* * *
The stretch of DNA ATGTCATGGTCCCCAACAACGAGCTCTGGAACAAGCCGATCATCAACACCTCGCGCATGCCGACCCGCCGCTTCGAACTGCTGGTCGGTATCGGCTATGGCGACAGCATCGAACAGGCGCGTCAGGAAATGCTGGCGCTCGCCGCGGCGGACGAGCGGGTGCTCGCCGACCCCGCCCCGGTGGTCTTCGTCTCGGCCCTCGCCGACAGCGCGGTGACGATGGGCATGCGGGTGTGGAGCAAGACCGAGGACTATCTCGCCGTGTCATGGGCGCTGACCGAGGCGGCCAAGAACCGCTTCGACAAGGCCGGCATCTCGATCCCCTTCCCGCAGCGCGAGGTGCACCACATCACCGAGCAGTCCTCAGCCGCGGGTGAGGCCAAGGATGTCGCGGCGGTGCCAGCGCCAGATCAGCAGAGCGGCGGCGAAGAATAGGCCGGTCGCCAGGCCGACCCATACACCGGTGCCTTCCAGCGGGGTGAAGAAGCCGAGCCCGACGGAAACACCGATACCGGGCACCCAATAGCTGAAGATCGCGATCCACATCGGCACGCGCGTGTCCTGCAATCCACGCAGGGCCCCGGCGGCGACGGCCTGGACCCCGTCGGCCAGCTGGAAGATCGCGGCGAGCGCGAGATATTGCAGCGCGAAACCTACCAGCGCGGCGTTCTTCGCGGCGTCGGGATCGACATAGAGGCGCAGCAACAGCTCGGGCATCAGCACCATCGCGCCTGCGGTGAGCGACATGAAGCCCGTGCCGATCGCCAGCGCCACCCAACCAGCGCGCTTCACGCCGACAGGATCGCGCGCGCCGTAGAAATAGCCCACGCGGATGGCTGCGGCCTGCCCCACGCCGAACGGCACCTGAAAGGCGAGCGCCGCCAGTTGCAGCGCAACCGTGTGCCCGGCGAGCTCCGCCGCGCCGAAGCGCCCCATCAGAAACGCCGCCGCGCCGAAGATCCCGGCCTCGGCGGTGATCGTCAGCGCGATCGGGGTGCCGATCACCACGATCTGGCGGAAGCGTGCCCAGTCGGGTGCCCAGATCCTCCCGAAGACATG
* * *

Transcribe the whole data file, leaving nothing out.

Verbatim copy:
The stretch of DNA ATGTCATGGTCCCCAACAACGAGCTCTGGAACAAGCCGATCATCAACACCTCGCGCATGCCGACCCGCCGCTTCGAACTGCTGGTCGGTATCGGCTATGGCGACAGCATCGAACAGGCGCGTCAGGAAATGCTGGCGCTCGCCGCGGCGGACGAGCGGGTGCTCGCCGACCCCGCCCCGGTGGTCTTCGTCTCGGCCCTCGCCGACAGCGCGGTGACGATGGGCATGCGGGTGTGGAGCAAGACCGAGGACTATCTCGCCGTGTCATGGGCGCTGACCGAGGCGGCCAAGAACCGCTTCGACAAGGCCGGCATCTCGATCCCCTTCCCGCAGCGCGAGGTGCACCACATCACCGAGCAGTCCTCAGCCGCGGGTGAGGCCAAGGATGTCGCGGCGGTGCCAGCGCCAGATCAGCAGAGCGGCGGCGAAGAATAGGCCGGTCGCCAGGCCGACCCATACACCGGTGCCTTCCAGCGGGGTGAAGAAGCCGAGCCCGACGGAAACACCGATACCGGGCACCCAATAGCTGAAGATCGCGATCCACATCGGCACGCGCGTGTCCTGCAATCCACGCAGGGCCCCGGCGGCGACGGCCTGGACCCCGTCGGCCAGCTGGAAGATCGCGGCGAGCGCGAGATATTGCAGCGCGAAACCTACCAGCGCGGCGTTCTTCGCGGCGTCGGGATCGACATAGAGGCGCAGCAACAGCTCGGGCATCAGCACCATCGCGCCTGCGGTGAGCGACATGAAGCCCGTGCCGATCGCCAGCGCCACCCAACCAGCGCGCTTCACGCCGACAGGATCGCGCGCGCCGTAGAAATAGCCCACGCGGATGGCTGCGGCCTGCCCCACGCCGAACGGCACCTGAAAGGCGAGCGCCGCCAGTTGCAGCGCAACCGTGTGCCCGGCGAGCTCCGCCGCGCCGAAGCGCCCCATCAGAAACGCCGCCGCGCCGAAGATCCCGGCCTCGGCGGTGATCGTCAGCGCGATCGGGGTGCCGATCACCACGATCTGGCGGAAGCGTGCCCAGTCGGGTGCCCAGATCCTCCCGAAGACATG